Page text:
Seizures are one of the most common neurologic disorders affecting children. As many as 5% of children experience a seizure during childhood. Although many epilepsies, especially refractory ones, are managed by specialists in pediatric neurology or epilepsy, general pediatricians often are called upon to manage children who have both acute and chronic seizures. Therefore, it is important to understand some of the basic pathophysiologic mechanisms underlying epileptic seizures. This understanding will allow the physician to choose the most appropriate medication for the given seizure type and clinical setting.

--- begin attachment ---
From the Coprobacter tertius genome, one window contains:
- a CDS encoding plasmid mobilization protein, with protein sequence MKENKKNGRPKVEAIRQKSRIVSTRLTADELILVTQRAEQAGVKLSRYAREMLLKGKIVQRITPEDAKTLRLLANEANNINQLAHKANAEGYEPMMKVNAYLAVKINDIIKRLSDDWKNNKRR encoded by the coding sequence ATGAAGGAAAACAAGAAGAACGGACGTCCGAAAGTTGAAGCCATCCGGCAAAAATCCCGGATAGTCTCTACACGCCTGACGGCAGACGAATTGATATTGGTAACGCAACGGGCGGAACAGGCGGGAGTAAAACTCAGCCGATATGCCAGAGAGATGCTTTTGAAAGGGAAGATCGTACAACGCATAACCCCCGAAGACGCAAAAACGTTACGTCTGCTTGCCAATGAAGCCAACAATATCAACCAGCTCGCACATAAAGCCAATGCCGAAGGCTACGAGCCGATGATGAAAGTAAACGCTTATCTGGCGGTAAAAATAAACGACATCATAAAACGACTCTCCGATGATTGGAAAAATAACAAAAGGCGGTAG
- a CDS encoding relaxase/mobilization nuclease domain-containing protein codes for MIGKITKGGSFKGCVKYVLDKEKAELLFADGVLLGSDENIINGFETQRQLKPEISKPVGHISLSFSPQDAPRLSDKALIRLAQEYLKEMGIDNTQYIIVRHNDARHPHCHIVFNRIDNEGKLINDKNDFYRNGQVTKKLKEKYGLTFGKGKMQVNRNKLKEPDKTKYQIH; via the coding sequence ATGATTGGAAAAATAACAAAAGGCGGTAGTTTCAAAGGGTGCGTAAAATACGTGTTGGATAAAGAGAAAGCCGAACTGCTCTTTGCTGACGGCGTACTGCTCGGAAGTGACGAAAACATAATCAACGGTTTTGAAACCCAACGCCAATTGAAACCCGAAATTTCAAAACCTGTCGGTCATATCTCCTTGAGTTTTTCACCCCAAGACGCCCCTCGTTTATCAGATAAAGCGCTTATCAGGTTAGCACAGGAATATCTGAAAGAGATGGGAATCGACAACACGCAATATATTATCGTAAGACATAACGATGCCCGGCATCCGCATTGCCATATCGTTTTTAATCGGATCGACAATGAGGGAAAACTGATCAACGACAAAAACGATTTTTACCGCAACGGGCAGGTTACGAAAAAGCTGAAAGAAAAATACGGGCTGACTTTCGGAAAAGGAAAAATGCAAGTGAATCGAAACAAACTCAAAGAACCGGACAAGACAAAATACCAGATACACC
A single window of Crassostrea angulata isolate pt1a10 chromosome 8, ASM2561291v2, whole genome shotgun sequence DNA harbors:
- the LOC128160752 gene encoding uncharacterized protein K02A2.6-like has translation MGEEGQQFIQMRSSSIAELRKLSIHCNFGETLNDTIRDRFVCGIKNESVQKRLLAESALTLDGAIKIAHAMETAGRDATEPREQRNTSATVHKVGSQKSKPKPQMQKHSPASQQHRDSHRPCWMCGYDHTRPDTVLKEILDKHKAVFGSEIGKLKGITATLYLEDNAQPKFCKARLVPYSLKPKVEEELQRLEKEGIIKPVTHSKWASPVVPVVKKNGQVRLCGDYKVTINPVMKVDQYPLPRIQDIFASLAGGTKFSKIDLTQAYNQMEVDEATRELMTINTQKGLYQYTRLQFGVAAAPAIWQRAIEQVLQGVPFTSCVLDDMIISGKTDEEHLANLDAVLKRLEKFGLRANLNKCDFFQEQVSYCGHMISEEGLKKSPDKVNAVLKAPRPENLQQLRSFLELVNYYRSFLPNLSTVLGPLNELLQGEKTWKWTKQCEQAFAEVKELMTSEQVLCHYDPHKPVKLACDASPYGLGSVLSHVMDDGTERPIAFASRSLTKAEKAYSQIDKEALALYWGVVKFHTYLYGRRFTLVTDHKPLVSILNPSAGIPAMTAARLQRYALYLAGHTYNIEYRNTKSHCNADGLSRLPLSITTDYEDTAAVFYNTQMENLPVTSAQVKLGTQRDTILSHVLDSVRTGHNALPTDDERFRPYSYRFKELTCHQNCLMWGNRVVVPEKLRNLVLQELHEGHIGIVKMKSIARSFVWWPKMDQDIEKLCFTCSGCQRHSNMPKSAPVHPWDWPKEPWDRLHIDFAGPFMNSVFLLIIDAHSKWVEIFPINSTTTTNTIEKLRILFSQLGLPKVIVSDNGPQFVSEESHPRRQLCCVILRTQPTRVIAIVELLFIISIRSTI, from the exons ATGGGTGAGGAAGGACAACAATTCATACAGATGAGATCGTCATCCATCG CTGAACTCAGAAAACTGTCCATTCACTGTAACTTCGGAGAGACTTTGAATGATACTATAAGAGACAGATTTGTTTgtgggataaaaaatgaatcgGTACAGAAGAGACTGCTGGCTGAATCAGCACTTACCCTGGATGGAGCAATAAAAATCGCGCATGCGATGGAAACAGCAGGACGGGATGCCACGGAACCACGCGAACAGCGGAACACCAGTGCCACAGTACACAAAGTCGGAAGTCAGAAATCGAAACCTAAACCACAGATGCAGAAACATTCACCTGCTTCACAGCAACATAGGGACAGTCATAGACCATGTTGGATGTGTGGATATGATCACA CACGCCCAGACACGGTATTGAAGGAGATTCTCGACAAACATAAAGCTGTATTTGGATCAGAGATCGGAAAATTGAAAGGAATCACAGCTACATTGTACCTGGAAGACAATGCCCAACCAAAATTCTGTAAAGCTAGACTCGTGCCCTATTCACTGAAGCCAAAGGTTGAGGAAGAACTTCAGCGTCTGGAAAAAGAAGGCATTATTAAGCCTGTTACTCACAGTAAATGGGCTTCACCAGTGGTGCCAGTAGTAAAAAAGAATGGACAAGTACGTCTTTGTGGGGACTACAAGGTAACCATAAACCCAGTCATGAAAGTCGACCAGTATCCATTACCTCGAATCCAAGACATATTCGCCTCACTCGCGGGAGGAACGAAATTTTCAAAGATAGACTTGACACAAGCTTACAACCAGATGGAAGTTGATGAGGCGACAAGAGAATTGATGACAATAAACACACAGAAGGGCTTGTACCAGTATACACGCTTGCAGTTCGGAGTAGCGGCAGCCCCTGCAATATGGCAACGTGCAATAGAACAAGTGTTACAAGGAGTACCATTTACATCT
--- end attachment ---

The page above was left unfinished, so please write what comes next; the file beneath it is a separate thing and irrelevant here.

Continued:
Seizures can be a particular challenge to treat. Fortunately, in addition to the armamentarium of anticonvulsant agents previously available, a profusion of new antiepileptic drugs (AEDs) has appeared in the past 5 years. Some of these drugs are designed to address specific pathophysiologic defects in the sequence of events leading to the generation or spread of seizures. The purpose of this article...

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